Martirosian bows out to Cuban veteran

Los Angeles Daily News, CA
Pasadena Star-News, CA
Aug 20 2004

Martirosian bows out to Cuban veteran

Of course, it had to be a Cuban.

That’s the way it’s gone more often than not for the U.S. boxing team
in recent Olympics. Some Cuban fighting gray at the temples schooling
some U.S. boxer fresh from earning his learner’s permit.

The boxing program on that little tropical island remains one of the
hottest in the world. The once great amateur program in the U.S.,
cold as ice.

Since the 1988 Olympics the U.S. has won a grand total of two boxing
gold medals. Meanwhile, Cuba brought home 13.

Nothing is expected to change here. Cuba is favored to advance six
boxers to the finals and the U.S. maybe one.

So it came Thursday afternoon that the USA’s Vanes Martirosian drew
Cuba’s Lorenzo Aragon in his second-round match.

Aragon owns cigars older than Martirosian. He’s 30 and has won two
world championships. One more serious Cuban boxing veteran.

Understand, in Cuba they don’t turn pro. Their best boxers just keep
appearing at Olympics and world championships. They get better and
better until deemed too old and replaced by the next 28-year-old

Fidel Castro may be on his last legs, communism crumbling, the Cuban
economy in shambles, but the country’s boxing remains a regular world

On the surface, Thursday offered the biggest of mismatches. A few
months ago, no one in the U.S. even knew Martirosian. He was 17 years
old and ranked 14th nationally at 152 pounds when he went to trials.

But with two of the top boxers in his weight class disqualified Andre
Berto for throwing Juan McPherson to the ground, forcing McPherson
out with an injury Martirosian turned it on and stunned just about
everyone by winning the welterweight class.

Martirosian was born in Armenia and came to the U.S. at age 4 with
his family. He’s now the pride of Glendale’s swelling Armenian
community, but all logic pointed to his being outclassed against

Martirosian entered the ring first. You figured his knees might be
shaking. He won his first Olympic bout against Algeria’s Benamar
Meskine, but Aragon was a whole other level.

“I wasn’t nervous,’ Martirosian said. “I just love boxing so much, I
can’t wait to get into the ring.’

Martirosian talks about boxing with the kind of enthusiasm most
teenagers reserve for PlayStation 2. And he clearly was not afraid of
the veteran.

But Aragon is a serious veteran, and looked it. Apparently the judges
thought so, too.

He scored early and often with punches that barely seem to graze the
kid. He’d tie Martirosian up, then stick his arms out straight like
it was the kid holding him.

Several times Martirosian was warned by the official from Lestho (a
small South African country) not to hold.

“He was holding and I was getting called for it,’ Martirosian said.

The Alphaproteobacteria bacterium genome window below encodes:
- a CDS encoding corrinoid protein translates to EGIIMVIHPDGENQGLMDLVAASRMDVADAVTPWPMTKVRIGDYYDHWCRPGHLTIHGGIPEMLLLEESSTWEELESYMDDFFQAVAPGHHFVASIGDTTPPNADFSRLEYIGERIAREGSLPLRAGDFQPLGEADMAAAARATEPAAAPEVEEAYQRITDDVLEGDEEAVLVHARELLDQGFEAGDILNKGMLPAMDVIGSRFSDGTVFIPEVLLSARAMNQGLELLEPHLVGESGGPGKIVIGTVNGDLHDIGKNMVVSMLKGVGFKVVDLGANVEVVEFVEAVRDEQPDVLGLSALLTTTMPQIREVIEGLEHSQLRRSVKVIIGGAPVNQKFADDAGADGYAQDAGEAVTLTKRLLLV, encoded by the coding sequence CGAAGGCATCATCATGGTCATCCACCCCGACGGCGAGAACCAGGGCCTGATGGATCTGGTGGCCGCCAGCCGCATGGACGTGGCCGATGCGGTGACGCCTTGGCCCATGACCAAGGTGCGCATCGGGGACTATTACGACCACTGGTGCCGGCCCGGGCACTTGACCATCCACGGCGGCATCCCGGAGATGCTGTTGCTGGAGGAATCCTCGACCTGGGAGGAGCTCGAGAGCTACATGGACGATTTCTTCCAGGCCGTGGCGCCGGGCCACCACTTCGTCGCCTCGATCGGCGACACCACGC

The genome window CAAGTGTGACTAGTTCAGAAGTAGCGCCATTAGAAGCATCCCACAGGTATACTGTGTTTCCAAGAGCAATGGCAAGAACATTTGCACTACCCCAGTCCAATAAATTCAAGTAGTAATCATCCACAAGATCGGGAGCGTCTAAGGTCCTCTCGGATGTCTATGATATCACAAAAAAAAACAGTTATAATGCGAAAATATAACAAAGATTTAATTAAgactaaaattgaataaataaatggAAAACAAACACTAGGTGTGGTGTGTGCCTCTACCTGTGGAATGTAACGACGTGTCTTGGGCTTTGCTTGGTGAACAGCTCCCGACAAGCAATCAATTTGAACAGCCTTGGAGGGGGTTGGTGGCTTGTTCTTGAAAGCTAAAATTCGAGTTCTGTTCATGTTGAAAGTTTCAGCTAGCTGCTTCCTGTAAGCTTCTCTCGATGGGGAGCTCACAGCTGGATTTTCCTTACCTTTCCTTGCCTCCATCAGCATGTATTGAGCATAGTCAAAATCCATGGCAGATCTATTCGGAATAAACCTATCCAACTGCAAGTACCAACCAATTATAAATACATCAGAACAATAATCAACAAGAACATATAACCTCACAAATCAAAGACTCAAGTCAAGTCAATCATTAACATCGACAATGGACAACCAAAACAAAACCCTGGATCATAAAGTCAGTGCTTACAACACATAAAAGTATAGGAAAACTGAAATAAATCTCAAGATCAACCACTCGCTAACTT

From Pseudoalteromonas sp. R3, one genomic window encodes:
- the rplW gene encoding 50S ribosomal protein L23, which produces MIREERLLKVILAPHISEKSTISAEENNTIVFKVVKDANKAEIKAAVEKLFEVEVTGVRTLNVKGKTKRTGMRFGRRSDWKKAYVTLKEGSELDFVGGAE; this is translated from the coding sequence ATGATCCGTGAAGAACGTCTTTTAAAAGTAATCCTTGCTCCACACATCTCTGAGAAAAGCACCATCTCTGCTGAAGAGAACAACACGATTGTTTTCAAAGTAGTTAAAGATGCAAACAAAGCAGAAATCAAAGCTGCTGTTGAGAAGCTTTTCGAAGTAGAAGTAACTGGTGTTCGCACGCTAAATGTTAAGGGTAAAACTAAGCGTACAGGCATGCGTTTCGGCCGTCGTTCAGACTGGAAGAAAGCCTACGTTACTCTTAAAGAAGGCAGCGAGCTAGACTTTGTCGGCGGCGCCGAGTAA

“It was frustrating. He was trying to get into my head, but I stuck
to my game plan.’

He had fought and lost to Aragon once before in May, starting well
but getting a little too excited and allowing the Cuban to score
easily with jabs.

This time out, it went the other way. In the electronic scoring
system in the Olympics, a point is scored for each blow landed,
regardless of its power.

Aragon jumped to a quick 8-2 lead after the first round. Martirosian
scored the first two points of the second, and Aragon the last six.

A 14-4 lead is huge in this four- round format. Still, Martirosian
kept up the pressure and actually won the next round 4-3 and split
the final round.

That ended his dreams of gold, the Cuban advancing with a 20-11

“I thought he scored more points than he did,’ said U.S. coach
Basheer Aboullah.

“I wanted that one. I thought if he beat the Cuban we could really
build some momentum for the rest of the tournament.’

Aragon, the 2003 and 2001 world champion, acted like it was so much
in a day’s work. At least a Cuban boxer’s work.

“We Cubans are always optimistic because we are the best team,’
Aragon said. “We aim at getting gold at all 11 weight classes.’

Martirosian made Aragon look like a very beatable fighter. He landed
the hardest blow of the bout, staggering Aragon with a right. But the
official warned him for slapping. Must have been some slap.

“He showed me a lot of respect this time,’ Martirosian said. “He knew
I hit hard. I caught him good in the first round.’

Now he gets to play cheerleader for his surviving U.S. teammates.
Typically, boxers use the Olympics as a springboard to a pro career,
but Martirosian now 18 isn’t so sure.

“I’m still young,’ he said. “I’m still going to get better. He’s 30
years old. You might see me in 2008, who knows?

“To me, it’s not about the money. I just love amateur boxing.’

The pros do offer one major advantage, though. No Cubans.

From: Emil Lazarian | Ararat NewsPress